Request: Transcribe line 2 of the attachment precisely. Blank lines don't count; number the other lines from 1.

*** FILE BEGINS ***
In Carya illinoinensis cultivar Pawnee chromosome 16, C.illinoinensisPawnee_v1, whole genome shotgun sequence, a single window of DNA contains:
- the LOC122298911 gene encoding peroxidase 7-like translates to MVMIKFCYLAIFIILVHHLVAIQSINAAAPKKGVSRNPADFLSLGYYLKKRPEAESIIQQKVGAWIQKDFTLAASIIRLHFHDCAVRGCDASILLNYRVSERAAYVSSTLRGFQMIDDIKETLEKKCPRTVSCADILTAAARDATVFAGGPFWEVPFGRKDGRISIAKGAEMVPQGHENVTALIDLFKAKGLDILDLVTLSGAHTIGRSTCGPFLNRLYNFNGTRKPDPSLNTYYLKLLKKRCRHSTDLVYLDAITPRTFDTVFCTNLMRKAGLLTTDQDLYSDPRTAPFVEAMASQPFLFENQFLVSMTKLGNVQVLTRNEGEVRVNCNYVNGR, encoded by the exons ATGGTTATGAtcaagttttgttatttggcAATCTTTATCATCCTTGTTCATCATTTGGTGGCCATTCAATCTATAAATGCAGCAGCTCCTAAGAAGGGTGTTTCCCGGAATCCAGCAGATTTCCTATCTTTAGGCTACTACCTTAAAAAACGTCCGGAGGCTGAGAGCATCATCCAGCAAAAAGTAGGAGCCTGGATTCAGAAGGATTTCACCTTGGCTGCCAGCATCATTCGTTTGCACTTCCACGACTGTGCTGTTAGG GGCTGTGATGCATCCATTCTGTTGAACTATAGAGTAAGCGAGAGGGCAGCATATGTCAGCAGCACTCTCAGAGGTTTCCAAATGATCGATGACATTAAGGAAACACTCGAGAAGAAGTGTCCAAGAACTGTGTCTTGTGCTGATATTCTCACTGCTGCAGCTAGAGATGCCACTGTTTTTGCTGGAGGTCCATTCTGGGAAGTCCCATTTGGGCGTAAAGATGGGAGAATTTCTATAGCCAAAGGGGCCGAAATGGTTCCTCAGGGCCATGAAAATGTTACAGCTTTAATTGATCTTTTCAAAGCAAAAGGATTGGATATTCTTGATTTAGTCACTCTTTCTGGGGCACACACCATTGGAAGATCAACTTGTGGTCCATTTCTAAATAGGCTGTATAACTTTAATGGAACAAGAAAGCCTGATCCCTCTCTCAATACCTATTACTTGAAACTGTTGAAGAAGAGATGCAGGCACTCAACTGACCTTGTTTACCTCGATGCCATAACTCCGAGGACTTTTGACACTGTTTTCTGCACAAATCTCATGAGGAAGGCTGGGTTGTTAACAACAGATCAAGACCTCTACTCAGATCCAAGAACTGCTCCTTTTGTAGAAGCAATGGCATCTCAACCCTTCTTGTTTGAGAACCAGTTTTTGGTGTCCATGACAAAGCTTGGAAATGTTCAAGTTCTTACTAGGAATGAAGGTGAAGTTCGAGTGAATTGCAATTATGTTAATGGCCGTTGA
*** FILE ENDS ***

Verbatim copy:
- the LOC122298911 gene encoding peroxidase 7-like translates to MVMIKFCYLAIFIILVHHLVAIQSINAAAPKKGVSRNPADFLSLGYYLKKRPEAESIIQQKVGAWIQKDFTLAASIIRLHFHDCAVRGCDASILLNYRVSERAAYVSSTLRGFQMIDDIKETLEKKCPRTVSCADILTAAARDATVFAGGPFWEVPFGRKDGRISIAKGAEMVPQGHENVTALIDLFKAKGLDILDLVTLSGAHTIGRSTCGPFLNRLYNFNGTRKPDPSLNTYYLKLLKKRCRHSTDLVYLDAITPRTFDTVFCTNLMRKAGLLTTDQDLYSDPRTAPFVEAMASQPFLFENQFLVSMTKLGNVQVLTRNEGEVRVNCNYVNGR, encoded by the exons ATGGTTATGAtcaagttttgttatttggcAATCTTTATCATCCTTGTTCATCATTTGGTGGCCATTCAATCTATAAATGCAGCAGCTCCTAAGAAGGGTGTTTCCCGGAATCCAGCAGATTTCCTATCTTTAGGCTACTACCTTAAAAAACGTCCGGAGGCTGAGAGCATCATCCAGCAAAAAGTAGGAGCCTGGATTCAGAAGGATTTCACCTTGGCTGCCAGCATCATTCGTTTGCACTTCCACGACTGTGCTGTTAGG GGCTGTGATGCATCCATTCTGTTGAACTATAGAGTAAGCGAGAGGGCAGCATATGTCAGCAGCACTCTCAGAGGTTTCCAAATGATCGATGACATTAAGGAAACACTCGAGAAGAAGTGTCCAAGAACTGTGTCTTGTGCTGATATTCTCACTGCTGCAGCTAGAGATGCCACTGTTTTTGCTGGAGGTCCATTCTGGGAAGTCCCATTTGGGCGTAAAGATGGGAGAATTTCTATAGCCAAAGGGGCCGAAATGGTTCCTCAGGGCCATGAAAATGTTACAGCTTTAATTGATCTTTTCAAAGCAAAAGGATTGGATATTCTTGATTTAGTCACTCTTTCTGGGGCACACACCATTGGAAGATCAACTTGTGGTCCATTTCTAAATAGGCTGTATAACTTTAATGGAACAAGAAAGCCTGATCCCTCTCTCAATACCTATTACTTGAAACTGTTGAAGAAGAGATGCAGGCACTCAACTGACCTTGTTTACCTCGATGCCATAACTCCGAGGACTTTTGACACTGTTTTCTGCACAAATCTCATGAGGAAGGCTGGGTTGTTAACAACAGATCAAGACCTCTACTCAGATCCAAGAACTGCTCCTTTTGTAGAAGCAATGGCATCTCAACCCTTCTTGTTTGAGAACCAGTTTTTGGTGTCCATGACAAAGCTTGGAAATGTTCAAGTTCTTACTAGGAATGAAGGTGAAGTTCGAGTGAATTGCAATTATGTTAATGGCCGTTGA